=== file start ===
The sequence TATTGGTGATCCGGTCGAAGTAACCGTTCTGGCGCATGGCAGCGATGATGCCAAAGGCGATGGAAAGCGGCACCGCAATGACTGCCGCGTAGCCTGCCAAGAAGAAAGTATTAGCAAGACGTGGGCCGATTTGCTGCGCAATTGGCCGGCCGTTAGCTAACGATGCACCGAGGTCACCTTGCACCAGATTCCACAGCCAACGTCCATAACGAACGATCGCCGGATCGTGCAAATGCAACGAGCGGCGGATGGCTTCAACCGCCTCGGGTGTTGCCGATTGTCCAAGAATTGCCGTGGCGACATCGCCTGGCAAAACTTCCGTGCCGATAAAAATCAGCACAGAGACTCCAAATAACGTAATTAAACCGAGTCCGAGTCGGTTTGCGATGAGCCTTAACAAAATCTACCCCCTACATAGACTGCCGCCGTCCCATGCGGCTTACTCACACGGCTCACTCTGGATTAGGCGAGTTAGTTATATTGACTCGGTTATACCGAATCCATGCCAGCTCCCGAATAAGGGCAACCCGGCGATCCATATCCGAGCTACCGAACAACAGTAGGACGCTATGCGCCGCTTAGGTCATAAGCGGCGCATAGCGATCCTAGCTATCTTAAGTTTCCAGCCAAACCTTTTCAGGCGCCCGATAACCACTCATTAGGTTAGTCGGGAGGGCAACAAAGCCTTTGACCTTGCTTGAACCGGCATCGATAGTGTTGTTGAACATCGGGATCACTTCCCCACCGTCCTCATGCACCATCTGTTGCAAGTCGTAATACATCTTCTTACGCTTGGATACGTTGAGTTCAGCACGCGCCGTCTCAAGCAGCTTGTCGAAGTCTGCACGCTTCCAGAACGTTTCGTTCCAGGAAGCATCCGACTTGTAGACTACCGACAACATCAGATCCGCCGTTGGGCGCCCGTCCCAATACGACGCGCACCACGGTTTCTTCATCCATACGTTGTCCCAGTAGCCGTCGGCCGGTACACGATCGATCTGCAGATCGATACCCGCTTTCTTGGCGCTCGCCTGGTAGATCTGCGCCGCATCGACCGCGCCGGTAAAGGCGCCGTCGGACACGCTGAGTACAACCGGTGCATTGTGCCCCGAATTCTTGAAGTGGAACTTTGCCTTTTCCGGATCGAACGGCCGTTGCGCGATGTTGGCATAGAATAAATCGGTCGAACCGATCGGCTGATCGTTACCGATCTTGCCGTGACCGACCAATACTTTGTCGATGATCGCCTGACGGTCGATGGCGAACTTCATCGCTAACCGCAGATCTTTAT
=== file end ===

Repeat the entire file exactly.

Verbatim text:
The sequence TATTGGTGATCCGGTCGAAGTAACCGTTCTGGCGCATGGCAGCGATGATGCCAAAGGCGATGGAAAGCGGCACCGCAATGACTGCCGCGTAGCCTGCCAAGAAGAAAGTATTAGCAAGACGTGGGCCGATTTGCTGCGCAATTGGCCGGCCGTTAGCTAACGATGCACCGAGGTCACCTTGCACCAGATTCCACAGCCAACGTCCATAACGAACGATCGCCGGATCGTGCAAATGCAACGAGCGGCGGATGGCTTCAACCGCCTCGGGTGTTGCCGATTGTCCAAGAATTGCCGTGGCGACATCGCCTGGCAAAACTTCCGTGCCGATAAAAATCAGCACAGAGACTCCAAATAACGTAATTAAACCGAGTCCGAGTCGGTTTGCGATGAGCCTTAACAAAATCTACCCCCTACATAGACTGCCGCCGTCCCATGCGGCTTACTCACACGGCTCACTCTGGATTAGGCGAGTTAGTTATATTGACTCGGTTATACCGAATCCATGCCAGCTCCCGAATAAGGGCAACCCGGCGATCCATATCCGAGCTACCGAACAACAGTAGGACGCTATGCGCCGCTTAGGTCATAAGCGGCGCATAGCGATCCTAGCTATCTTAAGTTTCCAGCCAAACCTTTTCAGGCGCCCGATAACCACTCATTAGGTTAGTCGGGAGGGCAACAAAGCCTTTGACCTTGCTTGAACCGGCATCGATAGTGTTGTTGAACATCGGGATCACTTCCCCACCGTCCTCATGCACCATCTGTTGCAAGTCGTAATACATCTTCTTACGCTTGGATACGTTGAGTTCAGCACGCGCCGTCTCAAGCAGCTTGTCGAAGTCTGCACGCTTCCAGAACGTTTCGTTCCAGGAAGCATCCGACTTGTAGACTACCGACAACATCAGATCCGCCGTTGGGCGCCCGTCCCAATACGACGCGCACCACGGTTTCTTCATCCATACGTTGTCCCAGTAGCCGTCGGCCGGTACACGATCGATCTGCAGATCGATACCCGCTTTCTTGGCGCTCGCCTGGTAGATCTGCGCCGCATCGACCGCGCCGGTAAAGGCGCCGTCGGACACGCTGAGTACAACCGGTGCATTGTGCCCCGAATTCTTGAAGTGGAACTTTGCCTTTTCCGGATCGAACGGCCGTTGCGCGATGTTGGCATAGAATAAATCGGTCGAACCGATCGGCTGATCGTTACCGATCTTGCCGTGACCGACCAATACTTTGTCGATGATCGCCTGACGGTCGATGGCGAACTTCATCGCTAACCGCAGATCTTTAT